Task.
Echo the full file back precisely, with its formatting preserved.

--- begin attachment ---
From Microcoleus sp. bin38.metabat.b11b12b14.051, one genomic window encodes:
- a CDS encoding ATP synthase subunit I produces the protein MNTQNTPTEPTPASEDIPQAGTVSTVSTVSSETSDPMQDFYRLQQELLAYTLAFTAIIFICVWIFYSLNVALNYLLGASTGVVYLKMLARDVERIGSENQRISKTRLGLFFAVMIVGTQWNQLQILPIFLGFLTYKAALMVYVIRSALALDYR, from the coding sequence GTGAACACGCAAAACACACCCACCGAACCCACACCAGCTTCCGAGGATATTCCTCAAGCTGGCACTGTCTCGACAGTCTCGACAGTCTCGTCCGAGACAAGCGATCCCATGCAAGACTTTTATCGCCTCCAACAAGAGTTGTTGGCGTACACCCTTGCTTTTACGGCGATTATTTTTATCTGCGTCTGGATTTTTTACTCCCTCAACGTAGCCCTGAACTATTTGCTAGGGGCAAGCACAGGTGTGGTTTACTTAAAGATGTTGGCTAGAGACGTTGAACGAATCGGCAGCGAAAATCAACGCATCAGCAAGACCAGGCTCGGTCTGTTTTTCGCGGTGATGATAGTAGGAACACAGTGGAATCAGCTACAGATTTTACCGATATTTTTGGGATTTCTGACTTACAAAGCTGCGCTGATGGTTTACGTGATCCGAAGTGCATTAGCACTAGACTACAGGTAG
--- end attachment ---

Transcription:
From Microcoleus sp. bin38.metabat.b11b12b14.051, one genomic window encodes:
- a CDS encoding ATP synthase subunit I produces the protein MNTQNTPTEPTPASEDIPQAGTVSTVSTVSSETSDPMQDFYRLQQELLAYTLAFTAIIFICVWIFYSLNVALNYLLGASTGVVYLKMLARDVERIGSENQRISKTRLGLFFAVMIVGTQWNQLQILPIFLGFLTYKAALMVYVIRSALALDYR, from the coding sequence GTGAACACGCAAAACACACCCACCGAACCCACACCAGCTTCCGAGGATATTCCTCAAGCTGGCACTGTCTCGACAGTCTCGACAGTCTCGTCCGAGACAAGCGATCCCATGCAAGACTTTTATCGCCTCCAACAAGAGTTGTTGGCGTACACCCTTGCTTTTACGGCGATTATTTTTATCTGCGTCTGGATTTTTTACTCCCTCAACGTAGCCCTGAACTATTTGCTAGGGGCAAGCACAGGTGTGGTTTACTTAAAGATGTTGGCTAGAGACGTTGAACGAATCGGCAGCGAAAATCAACGCATCAGCAAGACCAGGCTCGGTCTGTTTTTCGCGGTGATGATAGTAGGAACACAGTGGAATCAGCTACAGATTTTACCGATATTTTTGGGATTTCTGACTTACAAAGCTGCGCTGATGGTTTACGTGATCCGAAGTGCATTAGCACTAGACTACAGGTAG